Spare Change, Anyone?


Sotheby’s made the announcement a few days ago that one of Jane Austen’s original manuscripts is coming up for sale in mid July. It’s of The Watsons, consisting of 68 heavily corrected pages. It’s the largest existing original manuscript of any of her novels. The only other one that survived is two canceled chapters of Persuasion in the British Library.

It’s not even the whole thing. The first twelve pages were sold by a descendant to raise money for the Red Cross in World War I and are now in possession of the Pierpont Morgan Library, NY. The next few pages were somehow lost while being “looked after” by the University of London. So the remaining pages are being sold by the anonymous person who bought them in 1988 from the British Rail Pension fund, which obviously went in for some odd investments. The Fund should have hung onto them because they probably didn’t count on at least one of the retirees making it to 100 (my dad, still hanging in there).

The pages are quite small; Austen apparently liked to cut sheets of paper in half and fold them into an 8-page booklet.

So if you have about $485,000 burning a hole in your pocket in mid July, you might win the auction.

I really hope a museum wins The Watsons. I hate the idea of coming upon this tantalizing news item and knowing there’s a possibility no one will ever see it again; it makes my Jacobin blood boil. And I wonder how the person who, uh, borrowed those missing pages feels. Does he or she take them out for special occasions and admire them? Share them with a few friends bound to secrecy?

If you owned something as precious as this, what would you do with it? Hand it over to a museum on permanent loan and go and visit occasionally?

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Alyssia
11 years ago

Hey, Janet! Wow, this is incredible. I do believe if I had something of this magnitude, I’d definitely put it on permanent loan to a museum. Why? Well… why not? Jane Austen’s works have meant a great deal to a great many people for decades upon decades–wouldn’t it feel wonderful to you as the owner of something so precious to share it with fellow history/literature lovers?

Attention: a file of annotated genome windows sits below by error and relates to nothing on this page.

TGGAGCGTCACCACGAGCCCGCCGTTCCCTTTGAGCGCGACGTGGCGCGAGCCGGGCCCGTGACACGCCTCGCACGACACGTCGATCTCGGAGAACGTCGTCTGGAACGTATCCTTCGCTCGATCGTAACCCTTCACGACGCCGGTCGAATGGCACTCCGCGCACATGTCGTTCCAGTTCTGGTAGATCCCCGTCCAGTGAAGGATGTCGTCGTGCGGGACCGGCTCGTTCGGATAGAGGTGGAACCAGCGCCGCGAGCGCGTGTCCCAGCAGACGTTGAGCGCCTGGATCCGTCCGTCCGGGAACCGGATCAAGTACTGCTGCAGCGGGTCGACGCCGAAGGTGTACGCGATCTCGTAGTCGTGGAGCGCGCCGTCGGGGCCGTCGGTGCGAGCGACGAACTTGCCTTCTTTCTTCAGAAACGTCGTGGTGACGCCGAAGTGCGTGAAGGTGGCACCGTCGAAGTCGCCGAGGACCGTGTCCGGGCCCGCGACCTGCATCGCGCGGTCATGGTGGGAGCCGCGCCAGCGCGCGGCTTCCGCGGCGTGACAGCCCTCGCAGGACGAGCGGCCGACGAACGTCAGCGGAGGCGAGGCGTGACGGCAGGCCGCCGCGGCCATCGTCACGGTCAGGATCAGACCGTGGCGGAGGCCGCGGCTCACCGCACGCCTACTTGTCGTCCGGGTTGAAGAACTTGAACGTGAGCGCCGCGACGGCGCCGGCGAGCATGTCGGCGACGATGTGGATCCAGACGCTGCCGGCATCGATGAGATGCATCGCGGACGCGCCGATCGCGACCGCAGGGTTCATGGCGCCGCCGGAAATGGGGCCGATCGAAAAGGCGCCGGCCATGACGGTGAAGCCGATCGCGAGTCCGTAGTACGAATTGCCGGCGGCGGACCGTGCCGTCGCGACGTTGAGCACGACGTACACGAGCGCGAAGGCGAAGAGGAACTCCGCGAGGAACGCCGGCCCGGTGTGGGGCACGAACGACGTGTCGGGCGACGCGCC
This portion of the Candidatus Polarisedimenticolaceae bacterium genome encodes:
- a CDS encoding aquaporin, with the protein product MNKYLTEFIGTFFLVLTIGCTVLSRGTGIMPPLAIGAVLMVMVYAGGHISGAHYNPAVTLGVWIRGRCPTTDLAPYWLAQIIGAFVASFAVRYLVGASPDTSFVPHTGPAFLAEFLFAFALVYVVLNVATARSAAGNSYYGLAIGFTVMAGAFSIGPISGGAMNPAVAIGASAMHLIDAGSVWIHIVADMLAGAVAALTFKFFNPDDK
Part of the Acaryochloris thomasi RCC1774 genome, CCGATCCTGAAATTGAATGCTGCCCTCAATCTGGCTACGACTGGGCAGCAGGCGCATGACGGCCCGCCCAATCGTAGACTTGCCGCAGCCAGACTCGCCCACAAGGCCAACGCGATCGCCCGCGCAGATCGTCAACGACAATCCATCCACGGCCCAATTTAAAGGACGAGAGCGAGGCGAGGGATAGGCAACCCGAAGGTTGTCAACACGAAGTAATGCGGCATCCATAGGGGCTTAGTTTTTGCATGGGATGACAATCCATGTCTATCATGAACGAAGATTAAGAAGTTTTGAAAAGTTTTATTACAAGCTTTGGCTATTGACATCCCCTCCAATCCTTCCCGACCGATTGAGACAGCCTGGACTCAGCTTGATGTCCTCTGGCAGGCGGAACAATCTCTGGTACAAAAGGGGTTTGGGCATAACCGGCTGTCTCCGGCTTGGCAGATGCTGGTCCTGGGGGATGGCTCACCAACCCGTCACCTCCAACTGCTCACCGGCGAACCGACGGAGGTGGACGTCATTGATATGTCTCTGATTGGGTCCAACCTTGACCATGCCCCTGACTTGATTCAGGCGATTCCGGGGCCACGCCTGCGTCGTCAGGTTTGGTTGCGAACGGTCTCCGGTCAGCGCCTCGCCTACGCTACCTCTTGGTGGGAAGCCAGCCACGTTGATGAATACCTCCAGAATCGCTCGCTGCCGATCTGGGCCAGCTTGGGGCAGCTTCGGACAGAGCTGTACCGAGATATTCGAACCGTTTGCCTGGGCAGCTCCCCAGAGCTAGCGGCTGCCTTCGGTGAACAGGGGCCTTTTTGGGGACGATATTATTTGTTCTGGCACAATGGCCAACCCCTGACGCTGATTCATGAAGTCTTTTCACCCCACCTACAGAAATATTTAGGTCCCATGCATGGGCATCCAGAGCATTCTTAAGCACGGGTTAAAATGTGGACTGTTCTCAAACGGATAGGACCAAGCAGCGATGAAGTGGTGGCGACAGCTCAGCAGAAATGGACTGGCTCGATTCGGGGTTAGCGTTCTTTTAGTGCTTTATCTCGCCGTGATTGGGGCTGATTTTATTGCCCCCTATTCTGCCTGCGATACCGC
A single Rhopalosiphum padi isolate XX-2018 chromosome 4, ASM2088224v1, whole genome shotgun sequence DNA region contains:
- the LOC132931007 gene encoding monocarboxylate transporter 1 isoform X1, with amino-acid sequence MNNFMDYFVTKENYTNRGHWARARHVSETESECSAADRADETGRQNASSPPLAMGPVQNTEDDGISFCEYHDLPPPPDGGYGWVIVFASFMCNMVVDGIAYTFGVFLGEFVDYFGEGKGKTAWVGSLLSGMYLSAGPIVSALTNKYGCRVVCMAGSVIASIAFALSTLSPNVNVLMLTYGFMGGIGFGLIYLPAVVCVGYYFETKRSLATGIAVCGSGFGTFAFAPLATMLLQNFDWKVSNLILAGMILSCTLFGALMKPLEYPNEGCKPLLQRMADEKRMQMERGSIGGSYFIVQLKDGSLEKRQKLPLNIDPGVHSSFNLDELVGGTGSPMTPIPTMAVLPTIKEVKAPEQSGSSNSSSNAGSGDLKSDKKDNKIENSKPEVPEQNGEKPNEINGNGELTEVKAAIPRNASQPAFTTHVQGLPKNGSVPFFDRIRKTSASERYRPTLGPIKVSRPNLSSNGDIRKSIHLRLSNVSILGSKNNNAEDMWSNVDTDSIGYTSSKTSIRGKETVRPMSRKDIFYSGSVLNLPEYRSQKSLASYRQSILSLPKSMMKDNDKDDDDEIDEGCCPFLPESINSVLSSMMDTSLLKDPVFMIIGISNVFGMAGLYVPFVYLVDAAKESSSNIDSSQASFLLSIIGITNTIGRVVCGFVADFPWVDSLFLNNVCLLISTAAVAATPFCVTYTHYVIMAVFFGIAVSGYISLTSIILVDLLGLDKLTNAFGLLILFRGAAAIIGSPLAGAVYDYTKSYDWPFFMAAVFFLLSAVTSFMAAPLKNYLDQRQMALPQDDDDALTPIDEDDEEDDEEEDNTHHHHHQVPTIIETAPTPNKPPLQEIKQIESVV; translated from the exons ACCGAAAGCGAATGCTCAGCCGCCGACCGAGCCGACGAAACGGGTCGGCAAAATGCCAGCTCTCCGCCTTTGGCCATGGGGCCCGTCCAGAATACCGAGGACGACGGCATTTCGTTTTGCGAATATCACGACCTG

Just my $.02.

Louisa Cornell
11 years ago

Oh if had custody of something this precious it would definitely go on permanent loan to a museum (one capable of keeping up with it and not losing a few pages here and there!)There are some things which belong to the human spirit and they should never be in the custody of just one human.

I read over and over where the stately homes of Britain are sold and then basically looted as individual pieces, some of which have been in the same family for hundreds of years, are sold off to private collectors. I realize many of these homes are expensive to keep, but I truly wish those purchasers would be required to keep everything intact as a service to history.

Diane Gaston
11 years ago

I’m with Alyssia and Louisa, definitely I would put the item in a museum. It would give me pleasure to know that I am the owner. That would be enough.

librarypat
librarypat
11 years ago

I think it would depend on my financial position at the time, whether or not I would donate. I am put off with museums a bit. When I was in high school, there was a big anniversary celebration of some sort. My dad had been talking to a woman at the historical society about a book he had about the county in the early 1800s. She asked if the society could look at it, so he brought it in. They never returned it after many requests. Over the years I have loaned a few items, but only if certain I could get them back.

I think these pages show what we are missing by having a bulk of the writing being done on computers today. We no longer get an intimate look at the isory and how she wrote it,